Well, I have another thought on that. Jesus said that he did nothing on his own (St. John 8:28-29), but only spoke (and did) what the Father (God) taught him. Isn't it at least a little bit plausible that when it says that Jesus "couldn't" do miracles where there was no faith had less to do with his inability and more to do with his mission. After all, if you believe that Jesus was Almighty God in human form, then not only could he have done miracles in the face of a lack of faith, he could have done miracles if the only thing around him were the demons of hell opposing his works. However, if the Father told him, "don't waste your limited time in this place, they will not believe you even if you raise people from the dead," then in order to be obedient to God the Father, he "couldn't" do much there.
[Next time I hear some preacher say that the lack of healing was due to the other person's lack of faith, I would love to say, "gee, preacher, I have the gift of giving, but due to your lack of faith, you ain't getting anything this week!"]
When St. Paul talks about the use of Spiritual gifts, specifically the gift of speaking in tongues, he states that the gift is subject to the giver. What does that mean? It means that the giver has control over the use of the gift. If someone has the gift of tongues, then he has the choice of whether to speak in tongues in the church service. God does not put him into a trance and take over his voice so that he cannot stop. God has the choice not to give that person the words to speak or not, but once God has done that, the person still has the choice whether to speak them or not. The same goes for every other gift. If God does not give me the money, I cannot use the gift of giving to pass it on to others; if God does give me the money to help others, I still have the choice of whether to give it to them or not. If God does not empower me physically (i.e. if I am flat on my back in the hospital), then I cannot help others with the gift of helps; if he does give me the health, I can still refuse to help someone else. Finally, if God does not chose to heal someone, then I cannot, in my own power, use the gift of healing to heal that person; again, if God does give me the ability to heal someone, I still have the choice to say no. However, notice that in these instances, it is God not providing the power through his chosen instrument that prevents the gift from being used, or the instrument refusing to carry out his wishes. It has little to do with the recipient.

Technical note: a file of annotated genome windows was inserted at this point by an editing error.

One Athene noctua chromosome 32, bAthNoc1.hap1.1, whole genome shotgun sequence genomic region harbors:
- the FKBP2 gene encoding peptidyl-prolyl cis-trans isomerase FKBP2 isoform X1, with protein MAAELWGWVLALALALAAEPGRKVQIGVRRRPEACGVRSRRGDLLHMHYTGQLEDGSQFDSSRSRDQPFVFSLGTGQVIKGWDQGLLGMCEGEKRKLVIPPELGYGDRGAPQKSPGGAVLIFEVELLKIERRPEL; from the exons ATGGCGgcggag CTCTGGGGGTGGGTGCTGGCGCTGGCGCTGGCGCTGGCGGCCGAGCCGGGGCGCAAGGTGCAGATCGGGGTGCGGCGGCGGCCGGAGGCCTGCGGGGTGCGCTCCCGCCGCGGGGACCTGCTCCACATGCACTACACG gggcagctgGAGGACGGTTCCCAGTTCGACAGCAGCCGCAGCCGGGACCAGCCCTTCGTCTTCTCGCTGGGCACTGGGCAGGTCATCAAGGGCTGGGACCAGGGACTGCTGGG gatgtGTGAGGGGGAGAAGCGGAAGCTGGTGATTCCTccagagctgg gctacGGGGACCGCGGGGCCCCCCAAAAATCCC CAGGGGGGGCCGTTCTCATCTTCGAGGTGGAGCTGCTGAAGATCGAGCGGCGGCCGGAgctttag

An illustration that I heard long ago was that Spiritual gifts are like water flowing through a pipe into a bucket. God is the source of the water and I am the pipe. If the source stops (i.e. if it is not God's will in this instance) or if the pipe is clogged (i.e. if there is some sin in my life that prevents God's power from flowing through me) then the water does not come through the pipe. But, the condition of the bucket will not prevent the water from coming through. The bucket may not be able to handle the water, but the bucket cannot stop the water.